“Marc Elrich, a two-term council member and former teacher, had the courage to break with his union allies when it made sense to further good governance. As the council’s leading in-house skeptic on development and the author of the county’s first minimum-wage bill, Mr. Elrich is anathema to many in the business community; however, he has also been the chief driver behind an ambitious plan to develop a network of dedicated lanes for fast buses, which would make Montgomery more livable for residents—and more attractive to employers.”

—The Washington Post, May 27, 2014



Getting to know Marc . . .

In 2013, Bethesda Magazine ran an article about Marc called “The Contrarian of the County Council,” referring to him as “Montgomery County’s most unconventional elected official.”  The article goes on to say “He is hard-working.  He displays a seemingly endless appetite for both constituent outreach and policy detail. He spent, for instance, countless nights researching transportation patterns in the county and mass transit options across the globe before spearheading a proposed bus rapid transit (BRT) system beginning in 2008 that some developers see as key to future growth.”  The article provides a lot of other insights into Marc’s views on good governance, his role on the Council, and his priorities for the future. Click here to read more and see below to learn more about his BRT proposal.

Things that matter to Marc . . .

Perhaps nothing defined Marc’s efforts in 2013 better than his introduction of legislation to raise the minimum wage in Montgomery County over the next few years.  According to Marc, “this one simple act will significantly improve the lives of the working poor in Montgomery County,” respecting their work and making them less dependent on support programs from the County.  To assure the success of his legislation, he initiated a regional agreement that included neighboring Prince George’s County and the District of Columbia. There was extensive coverage of Marc’s efforts in a number of media outlets, including The New York Times, the Washington Post, Governing, the Washington Times, WJLA-TV,  Montgomery Community Media (mymcmedia),  and NorthJersey.com.

Rapid Transit . . .

Marc has also been a leader in the effort to make a countywide Bus Rapid Transit (BRT) system a reality.  Faced with traffic projections showing future growth creating massive gridlock largely due to our heavy dependence on cars, Marc proposed a BRT countywide network to connect people from where they live to where they work and to link our three science centers (NIH, Great Seneca Science Corridor, and White Oak/FDA Science Gateway). Since introducing his proposed system in 2008, his ideas have garnered attention both locally and nationally – see coverage in the Greater Greater Washington blog, Reuters, and  Houston Tomorrow. In 2013, the County Council adopted BRT as part of the county’s transportation plan – see coverage by mymcmedia.org of this important event.   Marc understands that the challenge ahead is to build BRT while protecting existing communities and not overburdening taxpayers but he believes we can meet those goals.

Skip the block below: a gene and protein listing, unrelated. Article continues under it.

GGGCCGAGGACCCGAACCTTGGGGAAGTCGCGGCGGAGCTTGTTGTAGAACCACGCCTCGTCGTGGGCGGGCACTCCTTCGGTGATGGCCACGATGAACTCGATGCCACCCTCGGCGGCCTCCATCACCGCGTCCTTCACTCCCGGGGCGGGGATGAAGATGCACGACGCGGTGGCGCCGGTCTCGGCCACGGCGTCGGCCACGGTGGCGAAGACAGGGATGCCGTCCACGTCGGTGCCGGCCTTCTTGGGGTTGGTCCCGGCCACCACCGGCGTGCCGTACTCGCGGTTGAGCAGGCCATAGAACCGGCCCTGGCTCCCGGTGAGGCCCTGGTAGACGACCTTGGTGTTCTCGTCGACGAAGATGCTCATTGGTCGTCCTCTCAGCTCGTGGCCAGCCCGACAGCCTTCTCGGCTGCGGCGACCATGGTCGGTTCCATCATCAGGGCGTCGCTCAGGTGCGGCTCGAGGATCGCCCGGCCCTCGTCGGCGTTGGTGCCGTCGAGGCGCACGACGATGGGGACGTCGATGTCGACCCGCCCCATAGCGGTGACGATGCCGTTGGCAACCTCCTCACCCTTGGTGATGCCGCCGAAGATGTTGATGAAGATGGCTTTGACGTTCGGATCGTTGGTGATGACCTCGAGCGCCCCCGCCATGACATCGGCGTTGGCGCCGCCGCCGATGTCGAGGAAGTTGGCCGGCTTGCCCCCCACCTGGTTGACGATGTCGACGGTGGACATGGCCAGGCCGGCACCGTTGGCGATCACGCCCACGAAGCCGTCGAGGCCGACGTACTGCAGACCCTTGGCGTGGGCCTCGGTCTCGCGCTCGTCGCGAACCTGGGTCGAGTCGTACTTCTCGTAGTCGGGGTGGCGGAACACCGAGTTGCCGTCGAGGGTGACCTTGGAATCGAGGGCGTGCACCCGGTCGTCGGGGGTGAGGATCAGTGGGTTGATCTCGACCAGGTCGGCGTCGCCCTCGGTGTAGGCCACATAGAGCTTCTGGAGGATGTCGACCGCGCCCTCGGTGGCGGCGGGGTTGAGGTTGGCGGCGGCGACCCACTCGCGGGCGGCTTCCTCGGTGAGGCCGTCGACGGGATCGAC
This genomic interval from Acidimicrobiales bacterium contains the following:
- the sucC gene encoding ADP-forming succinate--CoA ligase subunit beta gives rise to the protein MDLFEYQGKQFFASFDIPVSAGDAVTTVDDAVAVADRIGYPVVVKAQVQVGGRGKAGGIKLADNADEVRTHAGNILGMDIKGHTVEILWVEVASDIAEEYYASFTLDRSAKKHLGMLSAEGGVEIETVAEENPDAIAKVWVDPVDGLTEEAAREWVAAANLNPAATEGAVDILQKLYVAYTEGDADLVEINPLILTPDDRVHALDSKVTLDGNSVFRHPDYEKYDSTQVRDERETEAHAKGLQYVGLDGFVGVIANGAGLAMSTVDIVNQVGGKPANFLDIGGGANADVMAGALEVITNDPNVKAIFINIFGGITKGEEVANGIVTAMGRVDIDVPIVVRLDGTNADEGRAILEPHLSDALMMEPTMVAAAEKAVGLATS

Listening to Communities. . .

Marc is a champion of communities and constituencies across the county, working to ensure that, as the County grows, the concerns of current residents are heard and the quality of life is protected for both current and future residents.  He has taken the lead on key countywide issues, including the recent fight to save Ten  Mile Creek– one of the last best streams in the county – from devastating overdevelopment (see here);  pushing for legislation to protect our tree canopy and street trees; fighting back against Pepco’s outdated power grid and poor customer service; standing up against poor land use planning; extending protectionsto domestic workers;  supporting the efforts of a community seeking justice from the Park and Planning Commission;  and legislating against the deleterious effects of mega-gas stations. Marc was also the lone voteon council against the recently adopted Zoning Ordinance overhaul, based on his concerns about the burdens the changes will bring to existing communities and the shift in neighborhood commercial centers likely to result from zoning that allows increased heights and encourages residential uses.

Marc on the Issues . . .

For more on Marc and the issues, see this 15-minute video where Marc talks about BRT, land use and planning, science and technology in Montgomery County, and other local issues.